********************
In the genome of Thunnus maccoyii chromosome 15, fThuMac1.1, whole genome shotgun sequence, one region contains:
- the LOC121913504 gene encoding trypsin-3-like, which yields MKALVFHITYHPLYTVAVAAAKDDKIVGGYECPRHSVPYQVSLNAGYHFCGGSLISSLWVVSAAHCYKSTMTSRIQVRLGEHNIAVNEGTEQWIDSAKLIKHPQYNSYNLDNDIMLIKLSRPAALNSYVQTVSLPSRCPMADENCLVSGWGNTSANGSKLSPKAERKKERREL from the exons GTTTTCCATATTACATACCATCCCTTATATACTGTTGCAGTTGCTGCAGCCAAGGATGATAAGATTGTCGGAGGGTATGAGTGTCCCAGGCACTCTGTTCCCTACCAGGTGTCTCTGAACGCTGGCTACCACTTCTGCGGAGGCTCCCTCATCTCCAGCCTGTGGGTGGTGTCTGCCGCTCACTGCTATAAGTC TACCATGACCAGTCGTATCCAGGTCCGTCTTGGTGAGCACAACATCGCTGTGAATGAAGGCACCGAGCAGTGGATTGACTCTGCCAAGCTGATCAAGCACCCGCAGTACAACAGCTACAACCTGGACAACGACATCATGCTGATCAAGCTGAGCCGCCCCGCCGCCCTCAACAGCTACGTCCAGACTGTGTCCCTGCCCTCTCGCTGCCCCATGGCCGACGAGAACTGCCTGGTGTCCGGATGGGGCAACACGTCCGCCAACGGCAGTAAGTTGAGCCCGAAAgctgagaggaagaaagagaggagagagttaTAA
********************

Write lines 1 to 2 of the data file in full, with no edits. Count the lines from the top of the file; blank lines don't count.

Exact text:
In the genome of Thunnus maccoyii chromosome 15, fThuMac1.1, whole genome shotgun sequence, one region contains:
- the LOC121913504 gene encoding trypsin-3-like, which yields MKALVFHITYHPLYTVAVAAAKDDKIVGGYECPRHSVPYQVSLNAGYHFCGGSLISSLWVVSAAHCYKSTMTSRIQVRLGEHNIAVNEGTEQWIDSAKLIKHPQYNSYNLDNDIMLIKLSRPAALNSYVQTVSLPSRCPMADENCLVSGWGNTSANGSKLSPKAERKKERREL from the exons GTTTTCCATATTACATACCATCCCTTATATACTGTTGCAGTTGCTGCAGCCAAGGATGATAAGATTGTCGGAGGGTATGAGTGTCCCAGGCACTCTGTTCCCTACCAGGTGTCTCTGAACGCTGGCTACCACTTCTGCGGAGGCTCCCTCATCTCCAGCCTGTGGGTGGTGTCTGCCGCTCACTGCTATAAGTC TACCATGACCAGTCGTATCCAGGTCCGTCTTGGTGAGCACAACATCGCTGTGAATGAAGGCACCGAGCAGTGGATTGACTCTGCCAAGCTGATCAAGCACCCGCAGTACAACAGCTACAACCTGGACAACGACATCATGCTGATCAAGCTGAGCCGCCCCGCCGCCCTCAACAGCTACGTCCAGACTGTGTCCCTGCCCTCTCGCTGCCCCATGGCCGACGAGAACTGCCTGGTGTCCGGATGGGGCAACACGTCCGCCAACGGCAGTAAGTTGAGCCCGAAAgctgagaggaagaaagagaggagagagttaTAA